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REC22 Hopes To Help Uganda Realize Clean Energy Goals

Kibiro hot springs, Bunyoro

Uganda will host its second annual renewable energy conference and expo – the REC22 – this week, as it continues its quest to increase the contribution of renewables to its energy mix.

The conference, to be held under the theme ‘Renewable Energy for Sustainable Industrialization, Inclusive Growth and Economic Recovery’, will run from 3rd to 5th November, 2022 at Speke Resort, Munyonyo.

“Uganda and the rest of Africa share great challenges concerning reliable and affordable supply of sustainable or green energy. Addressing such challenges could be most effectively done if the academia, industry, government and non-governmental organization joined forces. That is what we hope to achieve at REC2022,” says Dr Brian Isabirye, the Commissioner, Renewable Energy Department at the Ministry of Energy and Mineral Development (MEMD).

At last year’s event, the ministry launched the National Renewable Energy Platform (NREP) to coordinate all renewable energy stakeholders under a common program where solutions to the challenges affecting the sector would be sought collectively.

Renewable energy is derived from natural sources that are replenished at a higher rate than they are consumed. Sources of this energy include hydro, biomass, solar, wind, geothermal and peat.

Uganda’s current electricity access rate is 57 per cent with over $4 billion needed to ensure 100 per cent (universal) accessibility by 2030.

Boasting an installed capacity of 1,378.1 megawatts currently, the plan is to ramp it up to about 50,000MW by 2040, according to Irene Batebe, the permanent secretary at the energy ministry, who was speaking at the recent Mineral Wealth Conference (MWC) in Kampala.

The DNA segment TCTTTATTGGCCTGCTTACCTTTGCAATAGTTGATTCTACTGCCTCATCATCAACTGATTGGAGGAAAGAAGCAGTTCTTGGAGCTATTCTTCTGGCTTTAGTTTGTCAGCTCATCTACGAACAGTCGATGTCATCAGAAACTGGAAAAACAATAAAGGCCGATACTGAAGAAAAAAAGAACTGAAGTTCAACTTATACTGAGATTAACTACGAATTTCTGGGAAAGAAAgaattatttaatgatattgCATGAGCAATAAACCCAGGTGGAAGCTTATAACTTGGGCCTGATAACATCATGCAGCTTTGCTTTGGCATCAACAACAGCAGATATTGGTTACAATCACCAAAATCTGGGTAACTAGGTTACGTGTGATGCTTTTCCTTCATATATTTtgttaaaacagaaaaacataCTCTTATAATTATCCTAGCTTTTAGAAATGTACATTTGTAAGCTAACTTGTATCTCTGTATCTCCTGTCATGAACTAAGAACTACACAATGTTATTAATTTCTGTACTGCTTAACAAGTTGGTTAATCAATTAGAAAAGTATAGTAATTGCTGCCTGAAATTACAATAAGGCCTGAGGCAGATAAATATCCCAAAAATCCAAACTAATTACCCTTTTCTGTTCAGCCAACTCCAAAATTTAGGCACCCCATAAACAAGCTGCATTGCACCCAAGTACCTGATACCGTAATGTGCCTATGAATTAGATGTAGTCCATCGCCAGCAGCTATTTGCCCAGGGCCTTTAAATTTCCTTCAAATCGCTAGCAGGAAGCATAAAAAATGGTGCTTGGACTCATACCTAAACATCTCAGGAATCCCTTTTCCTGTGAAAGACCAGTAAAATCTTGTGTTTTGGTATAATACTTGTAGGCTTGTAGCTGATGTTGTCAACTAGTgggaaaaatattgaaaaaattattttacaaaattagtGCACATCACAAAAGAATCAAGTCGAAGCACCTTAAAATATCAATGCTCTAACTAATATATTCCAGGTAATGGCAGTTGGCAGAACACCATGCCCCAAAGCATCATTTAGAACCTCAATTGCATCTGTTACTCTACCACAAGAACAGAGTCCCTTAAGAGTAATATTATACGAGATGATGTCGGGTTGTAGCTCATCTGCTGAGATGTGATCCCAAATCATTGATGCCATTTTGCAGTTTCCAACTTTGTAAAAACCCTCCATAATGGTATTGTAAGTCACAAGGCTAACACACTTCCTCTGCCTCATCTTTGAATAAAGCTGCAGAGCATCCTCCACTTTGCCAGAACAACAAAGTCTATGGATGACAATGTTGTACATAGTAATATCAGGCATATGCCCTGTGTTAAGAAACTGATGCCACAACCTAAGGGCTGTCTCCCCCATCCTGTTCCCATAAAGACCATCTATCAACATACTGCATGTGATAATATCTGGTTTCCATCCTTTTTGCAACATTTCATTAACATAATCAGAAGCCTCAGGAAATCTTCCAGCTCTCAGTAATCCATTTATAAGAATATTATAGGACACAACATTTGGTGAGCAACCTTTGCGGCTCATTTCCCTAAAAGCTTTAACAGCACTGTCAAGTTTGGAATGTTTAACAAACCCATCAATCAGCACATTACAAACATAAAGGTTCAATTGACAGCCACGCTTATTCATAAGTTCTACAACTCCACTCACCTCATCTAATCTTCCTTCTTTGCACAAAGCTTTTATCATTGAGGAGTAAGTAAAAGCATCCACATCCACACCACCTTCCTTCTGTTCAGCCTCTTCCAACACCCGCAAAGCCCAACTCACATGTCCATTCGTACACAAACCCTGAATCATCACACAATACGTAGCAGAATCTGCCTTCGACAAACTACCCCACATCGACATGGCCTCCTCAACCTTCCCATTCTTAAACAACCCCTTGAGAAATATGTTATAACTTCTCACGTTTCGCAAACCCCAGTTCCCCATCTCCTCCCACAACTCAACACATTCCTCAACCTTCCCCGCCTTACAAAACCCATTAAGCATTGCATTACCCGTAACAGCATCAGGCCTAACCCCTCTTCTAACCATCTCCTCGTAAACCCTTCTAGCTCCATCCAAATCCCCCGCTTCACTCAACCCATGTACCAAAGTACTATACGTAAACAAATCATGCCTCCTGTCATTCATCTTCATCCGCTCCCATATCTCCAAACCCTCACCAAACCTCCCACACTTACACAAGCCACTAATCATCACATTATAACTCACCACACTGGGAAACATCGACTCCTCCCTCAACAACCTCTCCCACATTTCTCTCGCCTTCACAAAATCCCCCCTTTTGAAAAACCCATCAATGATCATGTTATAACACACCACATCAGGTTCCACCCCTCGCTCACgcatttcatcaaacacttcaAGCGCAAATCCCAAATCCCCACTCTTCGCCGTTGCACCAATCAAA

Hydropower currently contributes about 80 per cent to the energy mix with the rest coming from solar, biomass cogeneration (often at sugar manufacturing plants) and thermal.

Batebe noted the urgent need to examine other sources of energy and also to increase the output from the conventional sources. River Nile, she said, only had the potential to produce a total of about 4,500MW to 5,000MW of hydropower when fully exploited.

For solar energy, it is just over 60MW connected to the grid currently but there is more that can be generated; with the country’s geographical location at the equator giving it an average of eight hours per day of continuous sunshine.

“Uganda’s location along the equator ensures high level of solar radiation averaging at 5.4KW/m2/day which is direct and uniformly distributed throughout the year. This resource is adequate to support all forms of solar energy applications,” said Ruth Nankabirwa, the energy minister, at the REC21, last year.

And with geothermal, the country’s potential stands at 1,500MW with four key geothermal prospects already identified including Katwe-Kikorongo, Buranga, Kibiro and Panyimur in Pakwach.

In effect, the conventional generation options of hydro and solar are not sufficient to support Uganda’s future needs, hence the need for more options.

“We must start planning judiciously today on how we will tackle that demand that will materialize in a few years from today. We need to bring on board alternative sources of electricity,” Batebe noted.

The REC22 will mainly focus on scientific, technical and organizational innovations as well as policy recommendations on sustainable energy generation, transmission and distribution.

REC22 is part of the ministry’s annual Energy and Minerals Week.

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Deep Earth
Deep Earth International critically examines developments in the extractive and energy sectors in Uganda and the wider East African region. Drawing from the vast experience of its founders who have each covered and written about these sectors for at least fifteen years, this website is the go-to platform for anyone seeking to get a better understanding of the same.

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